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you're a credit to yourself and to the psychedelic comunity Snozz, Bravo old chapThumbs up

INHALE, SURVIVE, ADAPT

it's all in your mind, but what's your mind???

fool of the year

 
Chan
#11 Posted : 5/16/2016 10:20:25 AM

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roninsina wrote:

Not sure I'm smart enough to understand why I was supposed to be offended. I always enjoy reading your point of view, Chan.


Absolutely no offence was intended, Roninsina, just a cheerful nod to some sad shared awareness, about "repackaging" and commercialism etc. Likewise, I always find your posts, and experiences, very well put. The stuff about the trepidation in the villagers' eyes ties in well with the ethnobot literature reports of brujería (sorcery), showing that far from it being all "love'n'light" deep in the forest...the same predictable power-plays operate there as here, only using different means. See also Pablo Amaringo talking about the perpetual "arms race," compelling him to acquire hyperspatial fighter jets etc...!

Stephan Beyer's "Singing With The Plants," a detailed study of mestizo shamanism, deals with the various flip-sides at great length, and I learned a great deal from it. Not least that there are some "dangerous spirits" (or "noxious substances" in Western terminology) that you probably don't want arriving through the mail, just in time for your Saturday night session, without some kind of training in their proper use...

Extractions definitely have their place, but as a firm evangelist for the power of the purge, I wonder whether people who simply use extractions to try and side-step that part, whilst still claiming to be partaking of "ayahuasca" are actually missing out on a key aspect of the whole experience. It ought (some times at least) to be visceral, and not just a kind of warm botanically-driven VR experience, IME Wink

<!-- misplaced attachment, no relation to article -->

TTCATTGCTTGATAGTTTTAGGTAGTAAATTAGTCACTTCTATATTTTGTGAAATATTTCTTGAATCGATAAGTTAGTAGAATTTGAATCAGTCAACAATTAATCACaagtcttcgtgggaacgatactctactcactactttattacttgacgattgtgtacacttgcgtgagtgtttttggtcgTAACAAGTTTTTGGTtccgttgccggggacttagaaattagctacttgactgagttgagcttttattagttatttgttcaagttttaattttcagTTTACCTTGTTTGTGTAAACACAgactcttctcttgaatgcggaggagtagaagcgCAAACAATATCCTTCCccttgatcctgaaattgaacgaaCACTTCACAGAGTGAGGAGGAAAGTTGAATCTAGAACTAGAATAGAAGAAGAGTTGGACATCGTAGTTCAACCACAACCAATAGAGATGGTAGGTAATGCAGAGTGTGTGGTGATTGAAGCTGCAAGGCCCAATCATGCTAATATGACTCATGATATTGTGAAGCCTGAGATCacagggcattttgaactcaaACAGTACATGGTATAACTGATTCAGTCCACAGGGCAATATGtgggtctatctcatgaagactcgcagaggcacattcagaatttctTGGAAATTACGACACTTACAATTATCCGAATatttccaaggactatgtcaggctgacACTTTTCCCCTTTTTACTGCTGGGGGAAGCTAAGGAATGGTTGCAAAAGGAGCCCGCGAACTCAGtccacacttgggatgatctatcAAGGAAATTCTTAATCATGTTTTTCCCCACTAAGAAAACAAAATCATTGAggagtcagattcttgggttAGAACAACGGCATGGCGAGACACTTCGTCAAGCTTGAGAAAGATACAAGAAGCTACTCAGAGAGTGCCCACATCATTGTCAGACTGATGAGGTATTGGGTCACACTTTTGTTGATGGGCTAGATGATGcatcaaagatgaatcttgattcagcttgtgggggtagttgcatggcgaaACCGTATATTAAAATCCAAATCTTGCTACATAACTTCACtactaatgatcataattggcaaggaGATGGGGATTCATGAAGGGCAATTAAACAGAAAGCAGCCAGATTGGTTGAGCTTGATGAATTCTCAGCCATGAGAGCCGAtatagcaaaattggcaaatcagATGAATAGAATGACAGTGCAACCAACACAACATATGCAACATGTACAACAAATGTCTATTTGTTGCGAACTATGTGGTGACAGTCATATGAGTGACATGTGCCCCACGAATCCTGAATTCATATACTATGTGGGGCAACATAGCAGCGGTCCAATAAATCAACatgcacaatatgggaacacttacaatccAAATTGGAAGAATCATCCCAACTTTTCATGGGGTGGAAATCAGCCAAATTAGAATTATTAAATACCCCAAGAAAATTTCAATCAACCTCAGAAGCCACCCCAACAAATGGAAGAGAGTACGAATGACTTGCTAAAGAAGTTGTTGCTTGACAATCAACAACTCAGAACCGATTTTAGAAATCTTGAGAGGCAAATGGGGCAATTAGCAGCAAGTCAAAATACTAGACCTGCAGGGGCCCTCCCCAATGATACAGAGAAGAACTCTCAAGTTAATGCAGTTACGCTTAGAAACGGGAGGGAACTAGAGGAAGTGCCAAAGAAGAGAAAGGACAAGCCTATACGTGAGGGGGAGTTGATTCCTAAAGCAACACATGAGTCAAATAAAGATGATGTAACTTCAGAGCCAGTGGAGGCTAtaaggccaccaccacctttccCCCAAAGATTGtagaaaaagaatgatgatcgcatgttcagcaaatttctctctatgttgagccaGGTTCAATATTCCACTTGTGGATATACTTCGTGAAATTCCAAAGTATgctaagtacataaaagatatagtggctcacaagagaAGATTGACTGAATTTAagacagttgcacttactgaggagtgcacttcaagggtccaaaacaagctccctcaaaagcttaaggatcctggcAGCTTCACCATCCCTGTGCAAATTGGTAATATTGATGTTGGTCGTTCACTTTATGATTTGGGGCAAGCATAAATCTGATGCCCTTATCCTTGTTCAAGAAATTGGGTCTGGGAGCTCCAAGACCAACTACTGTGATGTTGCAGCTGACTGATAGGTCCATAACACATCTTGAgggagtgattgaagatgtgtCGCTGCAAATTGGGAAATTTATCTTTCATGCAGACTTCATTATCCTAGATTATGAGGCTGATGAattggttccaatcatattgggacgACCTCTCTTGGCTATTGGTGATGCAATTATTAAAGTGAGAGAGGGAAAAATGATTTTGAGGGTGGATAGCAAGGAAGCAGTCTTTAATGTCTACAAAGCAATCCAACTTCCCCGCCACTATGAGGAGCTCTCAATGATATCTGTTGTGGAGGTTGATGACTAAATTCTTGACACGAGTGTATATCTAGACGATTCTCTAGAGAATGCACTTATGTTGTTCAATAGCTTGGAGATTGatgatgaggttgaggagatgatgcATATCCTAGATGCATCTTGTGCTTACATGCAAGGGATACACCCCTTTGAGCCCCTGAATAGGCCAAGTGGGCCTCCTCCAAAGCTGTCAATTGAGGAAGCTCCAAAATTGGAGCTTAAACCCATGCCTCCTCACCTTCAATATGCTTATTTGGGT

“I sometimes marvel at how far I’ve come - blissful, even, in the knowledge that I am slowly becoming a well-evolved human being - only to have the illusion shattered by an episode of bad behaviour that contradicts the new and reinforces the old. At these junctures of self-reflection, I ask the question: “are all my years of hard work unraveling before my eyes, or am I just having an episode?” For the sake of personal growth and the pursuit of equanimity, I choose the latter and accept that, on this journey of evolution, I may not encounter just one bad day, but a group of many.”
― B.G. Bowers

 
ganesh
#12 Posted : 5/16/2016 11:10:35 AM

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It's interesting to see how Ayahuasca has actually become part of Capitalism, in the way that it has been turned into a Cash crop, making some retreats and vendors lots of money.

At the same time it has covertly been a trojan horse, which has in it's effects from assimilation, made people question that very Capitalism based model!
More imaginative mutterings of nonsense from the old elephant!
 
inaniel
#13 Posted : 5/16/2016 6:11:42 PM

mas alla del mar


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great talk Thumbs up


who was the first psychedelic celebrity you mentioned?
 
jamie
#14 Posted : 5/16/2016 11:22:59 PM

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your a bloody gem, Snozz.

Side note..do you happen to have a link to that clip with Ott?

"if you're worried if you're loved, you need therapy..if you're ready to be light even though everyone hates you, you're ready for yoga"
- David Deida
 
spractral
#15 Posted : 5/19/2016 5:53:28 AM

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That was wicked serious snozz, nice job dude..

Energized fractal f***yeah frequency baby jeebus capitalism approved